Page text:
• There can be only one unified buying process, as the risks of cost surprises and product recalls must be mitigated via visibility and consistency.

To that end, TradeStone’s Merchandise Lifecycle Management (MLM) Suite of solutions [evaluate this product] unifies the merchandise flow via the following components:

  • Product lifecycle management (PLM) for Retail: Enables private label and branded merchandise development from inspiration through design to specification and testing

  • Global Sourcing: Simplifies and manages the complexities of sourcing from RFQ to supplier selection and negotiation

  • Order Management: Supports domestic and international ordering, shortens the order placement and collaborative confirmation processes

  • Supplier Management: Increases visibility and collaboration with trading partners for improved performance and relationship quality

  • Logistics & Finance: Integrates packing lists, invoices and trace and track data, to provide a holistic view of production and delivery processes

The MLM approach supports a changing landscape in today’s retail world that includes the following trends:

Enabling the “Act Vertical” Retailing

In fact, TradeStone actually worked closely with KSA in 2008 when KSA was developing its Act Vertical premise. The global management consulting firm specializing in retail, consumer products, and healthcare presented Act Vertical in September 2008 at TradeStone’s STARS (Simplifying Technology Around Retailers and Suppliers) User Group meeting and mentioned that TradeStone’s MLM solutions were the technological equivalent of Act Vertical from the Retailer-Supplier perspective.

If one looks at Slide 5 entitled “The Big Shift” in KSA’s Act Vertical presentation, TradeStone satisfies all of the business processes from the Retailer out to the Partners, Manufacturers, and Raw Materials Suppliers. Tradestone’s Unified Buying Engine, incorporating the Critical Path Management and Supplier Management capabilities, layers across the retail company’s design, product development, sourcing, order management, and quality modules. The unified buying process aligns with the first four of the seven core competencies outlined in Slide 14 (and in Part 3 of my accompanying blog series).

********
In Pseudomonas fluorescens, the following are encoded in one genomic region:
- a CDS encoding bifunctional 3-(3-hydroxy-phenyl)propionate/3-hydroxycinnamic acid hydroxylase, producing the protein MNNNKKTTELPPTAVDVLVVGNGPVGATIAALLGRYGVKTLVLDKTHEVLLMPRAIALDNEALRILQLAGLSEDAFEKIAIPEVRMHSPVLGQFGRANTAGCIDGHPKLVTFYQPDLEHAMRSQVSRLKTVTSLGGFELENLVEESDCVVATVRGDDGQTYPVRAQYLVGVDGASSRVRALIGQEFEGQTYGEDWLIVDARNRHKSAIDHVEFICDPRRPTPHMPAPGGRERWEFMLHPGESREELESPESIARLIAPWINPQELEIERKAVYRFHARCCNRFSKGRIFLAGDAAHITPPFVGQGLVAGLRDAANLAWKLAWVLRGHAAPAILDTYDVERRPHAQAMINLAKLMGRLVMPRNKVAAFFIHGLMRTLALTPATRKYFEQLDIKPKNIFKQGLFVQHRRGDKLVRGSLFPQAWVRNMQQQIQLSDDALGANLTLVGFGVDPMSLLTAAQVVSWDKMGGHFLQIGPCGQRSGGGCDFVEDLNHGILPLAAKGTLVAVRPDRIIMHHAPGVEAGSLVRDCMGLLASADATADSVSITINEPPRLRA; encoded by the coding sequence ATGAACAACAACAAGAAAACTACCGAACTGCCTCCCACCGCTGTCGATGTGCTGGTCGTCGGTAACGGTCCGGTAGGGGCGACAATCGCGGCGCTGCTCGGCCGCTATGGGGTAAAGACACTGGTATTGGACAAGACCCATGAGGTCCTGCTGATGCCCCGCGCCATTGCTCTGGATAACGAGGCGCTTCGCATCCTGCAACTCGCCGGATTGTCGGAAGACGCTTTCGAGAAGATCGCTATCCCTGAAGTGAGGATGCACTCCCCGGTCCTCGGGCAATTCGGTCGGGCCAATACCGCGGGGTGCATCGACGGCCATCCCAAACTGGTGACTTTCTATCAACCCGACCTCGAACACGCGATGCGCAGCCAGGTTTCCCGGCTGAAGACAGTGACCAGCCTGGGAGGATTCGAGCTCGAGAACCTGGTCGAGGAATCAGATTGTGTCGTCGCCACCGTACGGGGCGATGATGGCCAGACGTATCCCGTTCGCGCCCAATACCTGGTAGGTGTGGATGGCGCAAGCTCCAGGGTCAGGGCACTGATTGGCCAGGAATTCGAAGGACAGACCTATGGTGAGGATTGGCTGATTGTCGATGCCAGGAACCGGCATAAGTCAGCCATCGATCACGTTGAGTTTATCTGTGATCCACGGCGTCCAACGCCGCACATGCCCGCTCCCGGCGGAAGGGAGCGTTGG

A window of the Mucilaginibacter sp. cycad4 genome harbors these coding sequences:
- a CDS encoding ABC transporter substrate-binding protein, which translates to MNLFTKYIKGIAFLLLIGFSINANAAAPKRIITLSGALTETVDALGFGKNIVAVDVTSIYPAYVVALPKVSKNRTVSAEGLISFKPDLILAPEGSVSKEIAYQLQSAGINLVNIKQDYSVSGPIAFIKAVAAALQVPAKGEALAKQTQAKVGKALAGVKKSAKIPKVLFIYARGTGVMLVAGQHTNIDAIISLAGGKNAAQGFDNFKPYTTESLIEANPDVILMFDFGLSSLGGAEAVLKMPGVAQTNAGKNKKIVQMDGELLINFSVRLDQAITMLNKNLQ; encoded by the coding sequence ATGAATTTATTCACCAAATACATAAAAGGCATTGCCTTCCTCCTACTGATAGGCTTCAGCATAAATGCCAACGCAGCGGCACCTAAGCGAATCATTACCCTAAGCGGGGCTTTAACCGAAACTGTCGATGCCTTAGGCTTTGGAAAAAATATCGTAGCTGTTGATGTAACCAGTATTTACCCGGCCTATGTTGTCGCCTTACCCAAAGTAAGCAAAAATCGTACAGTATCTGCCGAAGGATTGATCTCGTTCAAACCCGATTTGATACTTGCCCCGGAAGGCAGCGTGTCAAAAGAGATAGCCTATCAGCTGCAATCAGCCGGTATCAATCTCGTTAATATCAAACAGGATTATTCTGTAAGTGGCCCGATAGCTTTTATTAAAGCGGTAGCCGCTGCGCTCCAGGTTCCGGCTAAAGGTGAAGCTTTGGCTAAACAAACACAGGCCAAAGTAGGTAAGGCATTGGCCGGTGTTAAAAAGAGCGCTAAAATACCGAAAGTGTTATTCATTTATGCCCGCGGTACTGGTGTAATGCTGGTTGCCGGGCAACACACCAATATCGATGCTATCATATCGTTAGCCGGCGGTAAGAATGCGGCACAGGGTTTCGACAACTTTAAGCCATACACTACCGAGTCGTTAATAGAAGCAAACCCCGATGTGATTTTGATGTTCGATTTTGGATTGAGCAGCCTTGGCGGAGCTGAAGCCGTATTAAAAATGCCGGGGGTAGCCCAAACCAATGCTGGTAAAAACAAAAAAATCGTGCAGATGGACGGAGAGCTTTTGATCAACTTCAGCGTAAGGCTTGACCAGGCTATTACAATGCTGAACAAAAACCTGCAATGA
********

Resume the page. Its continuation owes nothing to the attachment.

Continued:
"Prediction to Production" Strategies

Moreover, two retailers that were featured in the Act Vertical series, Macy’s and American Eagle Outfitters, have purchased the full MLM suite from TradeStone. The vendor is excited about KSA’s Act Vertical premise because it fits in perfectly with TradeStone’s “Prediction to Production” strategies that ensure retailers can delay their decision making and get the right products to the right people at the right time.

TradeStone is also doing a lot of work to help retailers refine their postponement strategies, allowing them to wait until the optimal moment to make a decision on color, style, or even store location destination, and move prediction closer to production. Harnessing planning, replenishment, and forecasting systems can help to  move prediction closer to the actual production time and support mid-season design of new products based on market trends and causal events.

The next step for TradeStone is to link into the social networks so that retailers can start to take consumer feedback and insights into the inspiration and creative design embedded in TradeStone’s abovementioned PLM for Retail solution set. Social networking and popular sites like Facebook, MySpace, Twitter, Bazaarvoice, etc., can enable retailers to get early feedback on the inspirations, colors, and fabrics that will be the basis for the design of their products. Bringing feedback earlier into the design process could dramatically impact the “hotness” of products, reduce cycle times, and lead to higher margins and profits.